Wellness is a newsy and topical subject, but it's also a worthy investment. In the restaurant industry, consider the money saved by avoiding a high turnover caused by an abusive environment.
— Angelica Frey
Fifty-three percent of chefs feel pushed to a breaking point; 63 percent report suffering from depression; and 1 out of 4 reported physical abuse, a worldwide survey from Unilever Food Services reported.
Statistics like this barely shock us anymore. Media has a tendency to surface underlying issues in a specific environment by jumping on the bandwagon of a major scandal or after a particularly relevant tragedy occurs: the mainstream audiences caught on to the toxic environments in the kitchens only upon a #metoo exposé and again following Anthony Bourdain’s death.
Though historically far too little attention has been paid to these issues, the current news cycle has also thrust more initiatives into the spotlight. One example: the #FairKitchens initiative, which launched in May 2018; with the support of Unilever, writer Kat Kinsman’s Chefs with Issues, and Chef’s Roll. It strives to foster a positive, sustainable workplace for the back-of-the-house staffers.
Serving a Need
As a chef, Einav Gefen considers herself one of the lucky ones. “I was lucky to work with chefs that never yelled at me for no reason, if they did, they had a reason, especially if I didn’t do what I was supposed to do,” she told Skift Table, though noted that this doesn’t exactly mean she never witnessed toxic behavior in the kitchen.
The Israeli-born chef is now executive chef at Unilever Food Service after a past spent in both restaurant kitchens and the classroom, where she held several teaching positions at culinary schools. She found the discrepancy between how personal well-being is treated in a corporate environment and the way restaurants deal with it appalling.
“When you teach, you tell your students keep your head down, keep your mouth shut, do your work, the kitchen is not a democracy,” she said, calling this practice an open secret. “The fact is that people come to the industry expecting a harsh treatment. It’s just the way it is. Why? it doesn’t have to be that way.”
She then commissioned a survey from Unilever’s communications team; the respondents were cooks and chefs from the U.S., the U.K., China, Brazil, and Indonesia who had at least four years’ experience cooking in restaurant kitchens and are not yet a head chef, though aspire to become one in the future. Upon reading the results, Gefen realized that while there are many outlets in the industry like listservs and private groups, few provide tangible solutions. With #FairKitchens, she aims to foster a space where participants can voice concern but are also given tools for deal with them. “No chef has the bandwidth or the tools to connect the dots, and inflict change, and given the magnitude of a company like Unilever, we see ourselves as enablers, giving the tools and the stage for the chefs who want to run a progressive kitchen and educating other establishment,” she said, with a nod to others working in the space.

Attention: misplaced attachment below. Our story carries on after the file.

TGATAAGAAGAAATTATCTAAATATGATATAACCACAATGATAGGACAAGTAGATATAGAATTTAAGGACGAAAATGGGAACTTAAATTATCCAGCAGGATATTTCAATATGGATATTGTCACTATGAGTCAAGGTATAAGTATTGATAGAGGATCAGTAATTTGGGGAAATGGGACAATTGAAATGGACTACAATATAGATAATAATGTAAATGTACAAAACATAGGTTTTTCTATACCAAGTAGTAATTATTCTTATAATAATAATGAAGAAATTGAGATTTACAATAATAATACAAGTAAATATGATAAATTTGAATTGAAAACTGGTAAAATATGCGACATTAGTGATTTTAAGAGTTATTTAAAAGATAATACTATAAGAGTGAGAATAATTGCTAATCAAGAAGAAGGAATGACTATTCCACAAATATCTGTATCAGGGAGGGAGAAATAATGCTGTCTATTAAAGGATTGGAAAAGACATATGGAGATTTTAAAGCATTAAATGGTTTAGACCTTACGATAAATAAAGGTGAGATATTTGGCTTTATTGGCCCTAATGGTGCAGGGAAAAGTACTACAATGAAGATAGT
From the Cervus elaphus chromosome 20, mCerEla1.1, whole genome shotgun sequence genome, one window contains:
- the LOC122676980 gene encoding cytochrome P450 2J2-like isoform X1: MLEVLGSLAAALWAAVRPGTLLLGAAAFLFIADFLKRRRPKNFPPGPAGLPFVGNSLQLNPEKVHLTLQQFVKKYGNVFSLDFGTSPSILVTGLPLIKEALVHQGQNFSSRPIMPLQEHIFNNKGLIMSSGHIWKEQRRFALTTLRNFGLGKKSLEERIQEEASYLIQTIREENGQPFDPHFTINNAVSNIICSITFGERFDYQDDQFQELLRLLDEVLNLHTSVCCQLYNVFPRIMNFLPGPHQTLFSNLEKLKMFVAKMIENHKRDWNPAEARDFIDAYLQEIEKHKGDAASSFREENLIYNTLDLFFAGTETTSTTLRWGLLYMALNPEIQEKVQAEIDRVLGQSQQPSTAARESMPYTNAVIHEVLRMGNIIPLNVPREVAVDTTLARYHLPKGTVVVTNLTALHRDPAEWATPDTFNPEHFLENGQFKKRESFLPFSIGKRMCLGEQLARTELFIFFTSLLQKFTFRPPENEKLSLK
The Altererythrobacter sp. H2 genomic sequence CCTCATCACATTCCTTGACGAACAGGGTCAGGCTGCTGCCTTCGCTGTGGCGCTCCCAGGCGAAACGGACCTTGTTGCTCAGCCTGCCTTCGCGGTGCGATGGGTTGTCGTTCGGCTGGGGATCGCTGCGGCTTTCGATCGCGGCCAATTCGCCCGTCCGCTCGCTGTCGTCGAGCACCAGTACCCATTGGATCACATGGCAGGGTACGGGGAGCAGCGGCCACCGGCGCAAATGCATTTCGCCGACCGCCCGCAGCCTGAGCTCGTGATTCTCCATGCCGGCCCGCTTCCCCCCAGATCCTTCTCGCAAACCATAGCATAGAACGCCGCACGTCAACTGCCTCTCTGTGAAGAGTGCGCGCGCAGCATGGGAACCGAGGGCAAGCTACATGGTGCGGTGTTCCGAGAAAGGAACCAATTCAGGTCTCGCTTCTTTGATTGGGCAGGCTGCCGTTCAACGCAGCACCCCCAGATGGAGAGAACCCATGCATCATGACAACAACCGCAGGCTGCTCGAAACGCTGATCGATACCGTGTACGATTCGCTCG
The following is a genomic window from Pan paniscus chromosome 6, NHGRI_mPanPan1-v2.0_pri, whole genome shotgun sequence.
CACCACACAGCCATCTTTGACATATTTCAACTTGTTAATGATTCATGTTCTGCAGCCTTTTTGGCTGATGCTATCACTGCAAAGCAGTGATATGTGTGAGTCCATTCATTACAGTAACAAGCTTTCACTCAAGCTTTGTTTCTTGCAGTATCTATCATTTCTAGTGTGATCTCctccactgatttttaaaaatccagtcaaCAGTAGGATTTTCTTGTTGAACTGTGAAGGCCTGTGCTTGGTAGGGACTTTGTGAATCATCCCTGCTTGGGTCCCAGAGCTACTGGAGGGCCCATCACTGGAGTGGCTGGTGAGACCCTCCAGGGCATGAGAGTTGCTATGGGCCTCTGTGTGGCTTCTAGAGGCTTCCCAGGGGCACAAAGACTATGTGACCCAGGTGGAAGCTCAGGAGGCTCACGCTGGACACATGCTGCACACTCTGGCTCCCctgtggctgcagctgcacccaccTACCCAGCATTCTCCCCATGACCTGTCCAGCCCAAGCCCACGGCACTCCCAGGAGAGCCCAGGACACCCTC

It had been years since Gefen worked inside of a restaurant, and she did not feel comfortable leading a social mission for chefs without being on the frontline in kitchen environment. “If we want to be an enabler, we don’t want to be perceived as a marketing campaign. Unilever elicits dicey responses, and I don’t want to be perceived as someone who’s promoting a product”. Hence, the crucial partnership with Chefs with Issues, a well-respected initiative started nearly three years ago by writer Kat Kinsman, comprised of both a website and a vibrant kitchen workers-only Facebook community tailor-made for personal support.
The main gateway to new audiences, for now, is the website which includes video tutorials and operates under a code of conduct: Talk openly, Excite passion, Act as one, Make time, Say good job. “It sounds like common sense, but common sense is ‘common’ only to people who realize it,” said Gefen, “Asking a staffer how they are, for example, might be common sense indeed, but in an extremely fast-paced environment nobody has time to think about it.”
The movement, which is actively endorsed by 300 chefs worldwide including Michael Gulotta, Ludo Lefebvre, Kelly Fields, Naama Tamir, and Markus Glocker, is still getting off the ground. Much of the initial work is a grassroots effort to further understand what is going on in the industry. The team is currently working on a panel which will integrate legal, human-resources and counseling staff, which you can’t always find in an average kitchen environment.
Return on Investment
While all these initiatives are indeed commendable, though, less idealistic people are likely to ask themselves where the profit in all of that lies. Well, Gefen has an answer. “Turnover in this industry is crucial: two major issues for operators are recruiting and retaining,” she said.”If you create an environment that is sustainable, you would have people that would not look to leave.”
Sustainable, in this case, might mean offering eight-hour shifts and a five-days-a-week workweek, which would in turn mean hiring more staff, and that, coupled by the rising minimum wage, might make restaurant owners balk at such reform. But consider the profit lost in re-training, recruiting, and onboarding new staff.
Up next: educating diners. “People care more about how the food is being treated than how the back of house is being treated,” said Gefen. “If you care about sustainable food, you should also care about a sustainable kitchen environment.”
Learn more at fairkitchens.com.
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